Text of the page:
On the practices of specialist teachers

Specialist teachers work with pupils with special educational needs linked to serious learning difficulties or to different types of deficiencies. Certain reports  of the General Inspection department report practices and initiatives disconnected from the daily work of teachers in their classes.  More specifically, as concerns assessment practices, they are based on assessments conducted in the classroom, but are completed by other types of standardised or non-standardised assessments, sometimes formative or summative diagnoses.  The difficulty lies in the fact that “the teachers and the families are informed but rarely participate in the complex strategies that should provide a role for them, each one with his own function”  .  This analysis should be seen in a relative light in particular for the problem of educating disabled pupils and depending on the type of deficiency to be dealt with. 

On disabled pupils

The assessment of learning for disabled pupils must be placed in the general context described previously of the present learning assessment practices in elementary school.  As for the specific character of the deficiency, teachers can generally seek the help of professionals in care-providing services. There remains the question on the one hand of the adaptation of assessments situations themselves, and on the other hand the analysis of the results obtained and the adjustments to make. Even if practices develop favourably, we can still observe at present two dangers of a certain drift: an excessively normative approach, and a trend toward medicalization.  In France, the national programs constitute the reference valid for all pupils, including disabled pupils, for learning. This reference sometimes leads to decisions to have a pupil repeat a school year, decisions that are debatable in view of the specific character of certain deficiencies.  As for the question of medicalization, the designing of an individualised educational plan by a team of teachers and medical and paramedical professionals is in itself a rich and interesting initiative.  It does not however, necessarily help teachers to conceive of assessment as the search for the pupil’s needs instead of approaching the pupil and his scholastic results from a negative point of view.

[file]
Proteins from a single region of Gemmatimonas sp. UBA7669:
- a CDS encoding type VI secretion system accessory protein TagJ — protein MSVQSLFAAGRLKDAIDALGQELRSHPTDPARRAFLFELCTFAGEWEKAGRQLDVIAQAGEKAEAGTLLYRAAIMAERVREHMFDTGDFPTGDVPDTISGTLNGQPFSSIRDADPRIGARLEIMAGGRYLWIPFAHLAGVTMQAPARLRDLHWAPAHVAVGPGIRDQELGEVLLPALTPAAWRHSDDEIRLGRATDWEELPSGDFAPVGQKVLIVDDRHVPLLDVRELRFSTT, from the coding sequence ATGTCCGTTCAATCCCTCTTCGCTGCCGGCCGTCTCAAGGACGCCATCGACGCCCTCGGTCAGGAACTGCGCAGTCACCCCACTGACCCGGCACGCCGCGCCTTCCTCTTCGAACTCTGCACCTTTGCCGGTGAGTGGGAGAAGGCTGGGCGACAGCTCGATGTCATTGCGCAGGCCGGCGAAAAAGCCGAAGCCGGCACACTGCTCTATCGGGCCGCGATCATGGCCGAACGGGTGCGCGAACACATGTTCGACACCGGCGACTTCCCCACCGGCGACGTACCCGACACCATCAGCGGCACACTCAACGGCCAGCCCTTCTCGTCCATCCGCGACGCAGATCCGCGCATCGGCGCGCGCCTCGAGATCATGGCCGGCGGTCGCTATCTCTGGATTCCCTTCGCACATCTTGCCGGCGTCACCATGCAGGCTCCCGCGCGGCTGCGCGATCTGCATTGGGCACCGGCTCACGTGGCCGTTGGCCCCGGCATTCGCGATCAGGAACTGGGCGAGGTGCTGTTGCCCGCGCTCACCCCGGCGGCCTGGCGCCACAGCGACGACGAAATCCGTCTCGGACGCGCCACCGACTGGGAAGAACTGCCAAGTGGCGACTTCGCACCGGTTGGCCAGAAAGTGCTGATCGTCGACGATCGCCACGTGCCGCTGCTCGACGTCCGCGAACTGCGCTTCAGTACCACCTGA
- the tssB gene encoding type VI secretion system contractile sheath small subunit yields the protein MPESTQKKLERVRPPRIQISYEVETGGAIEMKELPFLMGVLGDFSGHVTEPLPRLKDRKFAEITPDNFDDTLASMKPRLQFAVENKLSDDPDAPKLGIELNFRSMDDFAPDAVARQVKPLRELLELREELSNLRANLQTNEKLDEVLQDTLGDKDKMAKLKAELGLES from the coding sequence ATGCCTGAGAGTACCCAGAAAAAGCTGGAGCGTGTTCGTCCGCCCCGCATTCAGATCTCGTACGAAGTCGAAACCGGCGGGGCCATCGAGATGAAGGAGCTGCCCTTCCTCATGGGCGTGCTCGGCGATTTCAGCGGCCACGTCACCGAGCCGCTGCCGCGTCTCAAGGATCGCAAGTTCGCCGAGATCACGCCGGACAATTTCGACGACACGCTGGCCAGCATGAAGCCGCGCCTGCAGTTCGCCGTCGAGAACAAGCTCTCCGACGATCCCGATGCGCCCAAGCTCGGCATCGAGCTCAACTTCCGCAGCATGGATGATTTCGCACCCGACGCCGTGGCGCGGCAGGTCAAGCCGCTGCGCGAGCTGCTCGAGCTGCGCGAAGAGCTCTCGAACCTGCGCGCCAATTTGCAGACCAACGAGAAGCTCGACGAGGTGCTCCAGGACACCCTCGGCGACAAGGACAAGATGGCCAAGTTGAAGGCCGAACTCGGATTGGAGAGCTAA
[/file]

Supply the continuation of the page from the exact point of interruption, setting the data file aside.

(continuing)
• J.Ferrier, Améliorer l’efficacité de l’école primaire, Ministry of National Education, 1998. 
  • There are two types of specialised teachers, teachers assigned to pupil support networks. The two specializations are expressed in two options of the CAPA/SH certificate (certificate of professional aptitude for specialised types of help, adapted teaching, and the education of pupils in a situation of disability). The specialised teacher with option E teaches and provides pedagogical assistance to children who encounter difficulties in elementary school.  The specialised teacher with option G provides reeducation.  There are also teachers placed at the disposal of medical care centers and day hospitals.  In this category there are different specializations divided into four options: option A for auditory deficiencies; option B for visual deficiencies; option C for motor deficiencies; option D for serious cognitive function problems. Specialised teachers with these options help favour the education of disabled pupils in ordinary schools.
  • Les réseaux d'aides spécialisées aux élèves en difficultés, coll. reports of the General Inspection Department of the Ministry of National Education, C. N. D. P. 1997.
  • LinkedIn
  • Google +